This is Becoming Inclusive from The Kaleidoscope Group, where we’re thinking differently about diversity, equity, and inclusion. For more empowered people at work. We’re committed to real change and that begins with real conversations. Welcome in.
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Managing change is a complex process that entails engaging diverse and disparate groups of stakeholders. Often these various stakeholders have different priorities within the workplace despite everyone working toward a supposedly common goal of organizational success in one way or the other. However, when it comes to engaging these individuals and groups the process can be a bit sticky, given the degrees of buy-in expressed by stakeholders of the changes they are being asked to accept.
So how do we go about aligning the interests and priorities of sometimes competing stakeholders? Employees are critical of course, but no more so than other crucial impacted groups, including the C-Suite, shareholders, customers, and suppliers. All of these groups of individuals may be demanding something that others resist. We see this in the ongoing and evolving discussion around remote and hybrid work in some countries—and especially in the U.S. right now.
Hanlie van Wyk, Kat Potts, and Reggie Ponder, all of whom work for The Kaleidoscope Group, discussed this hot topic in an episode of the firm’s Becoming Inclusive Podcast. Hosted by Potts and Ponder, Van Wyk, a native South African, joined the podcast co-hosts as a guest because of her expertise as a global engagement leader and consultant—working across borders and cultures to help organizations manage the change process.
To establish alignment between employees and leadership both have to find common ground. According to Van Wyk, the way to accomplish this is to “define, declare and demonstrate”—which is at the core of stakeholder alignment.
The Three Step Approach
Step one is to define, says Van Wyk. In straightforward terminology that translates to “the why,” or the business or personal value of the desired change. Personal value is important of course because it allows for a deeper degree of involvement and potential adoption. She makes a strong case by asking how could a person be passionate about something they have no personal connection to, and that’s a valid statement, although not obvious to many.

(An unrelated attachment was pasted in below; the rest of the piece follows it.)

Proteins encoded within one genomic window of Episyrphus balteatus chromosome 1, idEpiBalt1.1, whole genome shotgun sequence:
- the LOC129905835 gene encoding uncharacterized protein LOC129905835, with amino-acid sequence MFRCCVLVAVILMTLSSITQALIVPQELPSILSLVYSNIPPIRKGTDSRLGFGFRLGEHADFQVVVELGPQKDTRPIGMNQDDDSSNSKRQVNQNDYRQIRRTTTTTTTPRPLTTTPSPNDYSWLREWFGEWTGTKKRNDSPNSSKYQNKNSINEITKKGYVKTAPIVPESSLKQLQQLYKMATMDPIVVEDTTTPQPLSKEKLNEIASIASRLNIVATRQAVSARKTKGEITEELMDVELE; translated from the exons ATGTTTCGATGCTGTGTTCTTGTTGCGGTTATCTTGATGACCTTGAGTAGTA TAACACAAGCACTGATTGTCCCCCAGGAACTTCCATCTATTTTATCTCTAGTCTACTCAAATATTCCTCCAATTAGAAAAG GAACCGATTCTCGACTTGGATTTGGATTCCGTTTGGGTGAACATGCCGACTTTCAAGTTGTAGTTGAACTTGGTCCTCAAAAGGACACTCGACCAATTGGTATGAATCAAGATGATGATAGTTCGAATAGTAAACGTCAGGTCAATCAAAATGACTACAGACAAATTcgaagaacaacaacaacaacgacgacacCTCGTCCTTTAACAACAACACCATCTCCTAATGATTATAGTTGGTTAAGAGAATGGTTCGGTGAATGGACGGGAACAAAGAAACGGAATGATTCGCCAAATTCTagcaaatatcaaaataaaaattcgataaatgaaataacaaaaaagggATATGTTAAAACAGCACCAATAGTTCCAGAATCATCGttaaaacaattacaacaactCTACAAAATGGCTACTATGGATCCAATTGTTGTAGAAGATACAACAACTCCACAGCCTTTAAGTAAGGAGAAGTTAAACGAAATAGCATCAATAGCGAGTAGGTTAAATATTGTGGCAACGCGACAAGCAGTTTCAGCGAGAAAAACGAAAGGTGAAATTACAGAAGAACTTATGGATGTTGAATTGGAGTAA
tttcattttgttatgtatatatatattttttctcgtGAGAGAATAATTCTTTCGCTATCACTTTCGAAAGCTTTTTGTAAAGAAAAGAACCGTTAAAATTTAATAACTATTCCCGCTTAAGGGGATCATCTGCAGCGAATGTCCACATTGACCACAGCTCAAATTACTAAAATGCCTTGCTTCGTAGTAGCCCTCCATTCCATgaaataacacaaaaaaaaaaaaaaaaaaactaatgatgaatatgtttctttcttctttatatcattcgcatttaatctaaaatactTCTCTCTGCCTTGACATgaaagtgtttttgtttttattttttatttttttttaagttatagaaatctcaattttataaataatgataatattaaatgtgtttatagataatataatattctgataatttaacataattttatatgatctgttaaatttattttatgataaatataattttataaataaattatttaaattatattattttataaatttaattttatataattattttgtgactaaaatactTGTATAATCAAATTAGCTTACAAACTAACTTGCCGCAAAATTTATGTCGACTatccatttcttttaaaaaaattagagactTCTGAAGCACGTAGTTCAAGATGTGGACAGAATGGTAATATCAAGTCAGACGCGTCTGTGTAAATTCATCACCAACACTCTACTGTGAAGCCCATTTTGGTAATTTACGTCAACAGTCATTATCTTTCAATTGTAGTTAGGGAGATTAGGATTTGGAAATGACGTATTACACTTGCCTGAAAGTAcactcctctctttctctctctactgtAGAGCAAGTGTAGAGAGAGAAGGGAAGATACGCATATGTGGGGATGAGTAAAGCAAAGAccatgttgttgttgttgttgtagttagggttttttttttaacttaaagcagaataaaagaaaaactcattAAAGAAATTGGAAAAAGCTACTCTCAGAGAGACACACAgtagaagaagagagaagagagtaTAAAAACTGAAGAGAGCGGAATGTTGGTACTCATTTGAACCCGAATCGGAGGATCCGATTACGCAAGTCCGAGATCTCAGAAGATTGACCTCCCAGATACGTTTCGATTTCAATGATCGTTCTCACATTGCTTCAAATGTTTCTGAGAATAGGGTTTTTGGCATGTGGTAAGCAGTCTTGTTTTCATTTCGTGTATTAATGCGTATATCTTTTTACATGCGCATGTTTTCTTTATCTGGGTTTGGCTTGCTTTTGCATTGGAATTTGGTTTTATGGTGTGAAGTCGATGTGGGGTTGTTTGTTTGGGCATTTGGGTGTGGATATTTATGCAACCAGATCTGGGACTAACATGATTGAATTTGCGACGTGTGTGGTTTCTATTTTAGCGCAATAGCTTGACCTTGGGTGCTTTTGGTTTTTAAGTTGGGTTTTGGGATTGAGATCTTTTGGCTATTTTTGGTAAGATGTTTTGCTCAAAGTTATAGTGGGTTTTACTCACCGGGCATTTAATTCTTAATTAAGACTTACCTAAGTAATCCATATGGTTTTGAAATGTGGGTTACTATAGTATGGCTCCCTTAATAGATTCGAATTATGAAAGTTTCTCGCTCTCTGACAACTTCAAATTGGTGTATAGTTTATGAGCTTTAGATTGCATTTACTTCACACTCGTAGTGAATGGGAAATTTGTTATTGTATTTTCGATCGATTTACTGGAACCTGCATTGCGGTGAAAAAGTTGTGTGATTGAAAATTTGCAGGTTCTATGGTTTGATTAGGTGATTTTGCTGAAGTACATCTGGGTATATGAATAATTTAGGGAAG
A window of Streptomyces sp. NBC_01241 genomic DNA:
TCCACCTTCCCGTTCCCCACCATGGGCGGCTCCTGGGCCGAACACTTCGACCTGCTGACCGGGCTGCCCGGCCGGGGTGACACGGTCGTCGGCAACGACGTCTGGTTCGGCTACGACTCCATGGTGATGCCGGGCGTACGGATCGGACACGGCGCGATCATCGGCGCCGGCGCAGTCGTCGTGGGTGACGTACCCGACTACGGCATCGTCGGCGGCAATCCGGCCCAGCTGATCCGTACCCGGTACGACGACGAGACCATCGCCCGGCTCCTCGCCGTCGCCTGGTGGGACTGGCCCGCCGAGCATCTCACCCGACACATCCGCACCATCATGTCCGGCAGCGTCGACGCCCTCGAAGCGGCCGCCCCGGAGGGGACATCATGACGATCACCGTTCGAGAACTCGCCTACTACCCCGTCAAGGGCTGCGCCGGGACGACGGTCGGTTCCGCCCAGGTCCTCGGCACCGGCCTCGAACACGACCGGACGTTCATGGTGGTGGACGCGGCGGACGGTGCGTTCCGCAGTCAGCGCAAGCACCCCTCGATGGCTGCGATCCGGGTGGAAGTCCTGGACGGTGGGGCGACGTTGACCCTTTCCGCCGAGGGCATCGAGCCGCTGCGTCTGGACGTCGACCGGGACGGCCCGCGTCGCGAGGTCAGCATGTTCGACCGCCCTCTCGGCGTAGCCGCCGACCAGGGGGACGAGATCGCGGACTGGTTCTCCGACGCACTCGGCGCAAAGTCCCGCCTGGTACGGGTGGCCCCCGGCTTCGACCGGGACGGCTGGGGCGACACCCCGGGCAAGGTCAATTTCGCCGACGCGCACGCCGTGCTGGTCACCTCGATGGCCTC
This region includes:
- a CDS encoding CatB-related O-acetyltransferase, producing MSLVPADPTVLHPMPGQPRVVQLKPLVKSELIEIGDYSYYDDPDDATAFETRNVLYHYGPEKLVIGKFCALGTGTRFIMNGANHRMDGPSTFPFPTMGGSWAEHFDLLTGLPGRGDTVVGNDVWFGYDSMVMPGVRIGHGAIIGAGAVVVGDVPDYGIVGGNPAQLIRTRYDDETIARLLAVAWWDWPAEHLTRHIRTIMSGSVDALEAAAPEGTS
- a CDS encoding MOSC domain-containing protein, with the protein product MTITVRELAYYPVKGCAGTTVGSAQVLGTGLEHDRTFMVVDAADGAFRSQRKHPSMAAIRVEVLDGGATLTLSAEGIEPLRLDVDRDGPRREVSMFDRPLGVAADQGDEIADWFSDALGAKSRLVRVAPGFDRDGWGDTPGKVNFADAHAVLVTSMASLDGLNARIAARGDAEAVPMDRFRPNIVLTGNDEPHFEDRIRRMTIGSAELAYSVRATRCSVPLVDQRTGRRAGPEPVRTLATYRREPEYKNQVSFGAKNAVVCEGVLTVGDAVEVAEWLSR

In addition to defining “the why,” leaders and change managers need to define what success looks like and then make the case that everyone benefits from the success that ensues if consensus is reached; while also considering how they will go about measuring the outcome in the end.
Step two is to declare. At this stage, the decision to change has been made and leaders and employee advocates need to communicate often and frequently with a consistent message or messages crafted specifically for each stakeholder group. During this phase, everyone should understand who is involved and who is accountable. Some use the RACI methodology to manage change which stands for Responsibility, Accountability, Consultation and Informed from the viewpoint of change enablers. The informed are often the most difficult group to engage since they may not have much involvement in the process.
The final step is to demonstrate. We all model certain behaviors—some good and some bad. The goal at this stage is to model the desired changes and behaviors for those that may not have knowledge or competence in the area of change we want—as is often the case with inclusion or DEI-specific change. Who hasn’t been taken aback by people who demonstrate a “Do as I say, Not as I do” mentality? It simply only stokes resistance and even the opposite of what you want to accomplish in the end.
Understanding stakeholder alignment and knowing how to accomplish it simply isn’t for the faint-hearted. It’s challenging and often frustrating work—but when done right it pays valuable dividends for everyone.
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